Childhood Health and Differences in Late-Life Health Outcomes between England and the United States

by James Banks, Zoe Oldfield, James P. Smith

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Abstract

In this paper the authors examine the link between retrospectively reported measures of childhood health and the prevalence of various major and minor diseases at older ages. Their analysis is based on comparable retrospective questionnaires placed in the Health and Retirement Study and the English Longitudinal Study of Ageing — nationally representative surveys of the age 50 plus population in America and England respectively. They show that the origins of poorer adult health among older Americans compared to the English trace right back into the childhood years — the American middle and old-age population report higher rates of specific childhood health conditions than their English counterparts. The transmission into poor health in mid life and older ages of these higher rates of childhood illnesses also appears to be higher in America compared to England. Both factors contribute to higher rates of adult illness in the United States compared to England although even in combination they do not explain the full extent of the country difference in late-life health outcomes.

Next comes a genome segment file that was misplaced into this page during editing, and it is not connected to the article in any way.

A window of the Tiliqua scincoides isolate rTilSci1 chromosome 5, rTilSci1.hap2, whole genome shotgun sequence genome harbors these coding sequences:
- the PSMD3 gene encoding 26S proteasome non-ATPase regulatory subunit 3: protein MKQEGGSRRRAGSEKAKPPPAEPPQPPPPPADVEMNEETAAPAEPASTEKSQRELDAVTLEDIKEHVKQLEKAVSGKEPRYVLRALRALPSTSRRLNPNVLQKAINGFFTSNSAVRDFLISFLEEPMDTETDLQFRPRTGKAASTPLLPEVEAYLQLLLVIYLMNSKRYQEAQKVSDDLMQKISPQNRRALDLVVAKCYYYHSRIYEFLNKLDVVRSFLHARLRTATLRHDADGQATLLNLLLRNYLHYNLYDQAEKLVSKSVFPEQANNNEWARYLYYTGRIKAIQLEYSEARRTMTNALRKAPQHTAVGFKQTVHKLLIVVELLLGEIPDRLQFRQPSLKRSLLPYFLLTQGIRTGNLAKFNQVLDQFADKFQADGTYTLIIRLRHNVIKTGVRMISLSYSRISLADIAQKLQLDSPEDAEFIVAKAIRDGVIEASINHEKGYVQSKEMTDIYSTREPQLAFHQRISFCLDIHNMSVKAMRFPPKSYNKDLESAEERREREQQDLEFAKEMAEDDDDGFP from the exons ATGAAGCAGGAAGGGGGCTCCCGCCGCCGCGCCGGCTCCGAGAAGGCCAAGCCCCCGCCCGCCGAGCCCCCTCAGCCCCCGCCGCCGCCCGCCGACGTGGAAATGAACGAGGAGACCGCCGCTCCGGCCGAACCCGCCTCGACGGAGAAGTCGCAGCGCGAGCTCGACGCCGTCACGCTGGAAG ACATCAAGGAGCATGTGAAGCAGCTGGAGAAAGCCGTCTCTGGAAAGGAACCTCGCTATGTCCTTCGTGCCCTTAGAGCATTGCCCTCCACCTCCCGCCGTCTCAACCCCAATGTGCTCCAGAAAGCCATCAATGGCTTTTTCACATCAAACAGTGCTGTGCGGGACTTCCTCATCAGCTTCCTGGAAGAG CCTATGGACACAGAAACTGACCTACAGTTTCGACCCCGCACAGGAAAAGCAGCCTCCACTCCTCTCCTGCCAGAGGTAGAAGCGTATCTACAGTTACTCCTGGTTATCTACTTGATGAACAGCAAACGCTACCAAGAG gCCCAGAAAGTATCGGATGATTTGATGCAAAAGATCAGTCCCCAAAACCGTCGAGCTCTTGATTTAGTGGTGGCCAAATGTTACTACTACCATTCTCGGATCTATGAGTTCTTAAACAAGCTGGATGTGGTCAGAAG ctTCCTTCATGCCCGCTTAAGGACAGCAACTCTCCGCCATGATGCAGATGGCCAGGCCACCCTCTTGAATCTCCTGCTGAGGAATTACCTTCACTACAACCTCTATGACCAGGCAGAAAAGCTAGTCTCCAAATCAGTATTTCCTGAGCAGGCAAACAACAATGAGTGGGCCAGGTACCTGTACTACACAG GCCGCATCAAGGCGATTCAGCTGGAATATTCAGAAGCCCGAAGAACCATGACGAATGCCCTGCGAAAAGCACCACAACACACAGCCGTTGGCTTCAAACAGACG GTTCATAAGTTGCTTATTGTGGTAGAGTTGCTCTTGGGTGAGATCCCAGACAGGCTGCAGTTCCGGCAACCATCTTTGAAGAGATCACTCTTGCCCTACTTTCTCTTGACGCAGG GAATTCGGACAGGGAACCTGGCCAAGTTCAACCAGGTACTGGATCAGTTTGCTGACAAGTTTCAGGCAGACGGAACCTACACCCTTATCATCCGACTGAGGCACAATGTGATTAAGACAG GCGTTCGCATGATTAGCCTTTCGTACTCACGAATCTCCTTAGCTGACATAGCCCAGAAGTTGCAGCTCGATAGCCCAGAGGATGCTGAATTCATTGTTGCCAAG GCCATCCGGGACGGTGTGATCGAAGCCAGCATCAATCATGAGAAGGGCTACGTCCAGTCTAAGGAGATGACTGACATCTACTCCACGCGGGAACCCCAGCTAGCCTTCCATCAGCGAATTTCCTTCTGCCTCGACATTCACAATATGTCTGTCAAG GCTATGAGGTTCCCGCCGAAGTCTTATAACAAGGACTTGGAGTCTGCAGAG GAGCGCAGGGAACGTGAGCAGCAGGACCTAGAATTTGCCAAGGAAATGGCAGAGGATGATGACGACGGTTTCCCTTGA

This paper series was made possible by the NIA funded RAND Center for the Study of Aging and the NICHD funded RAND Population Research Center.

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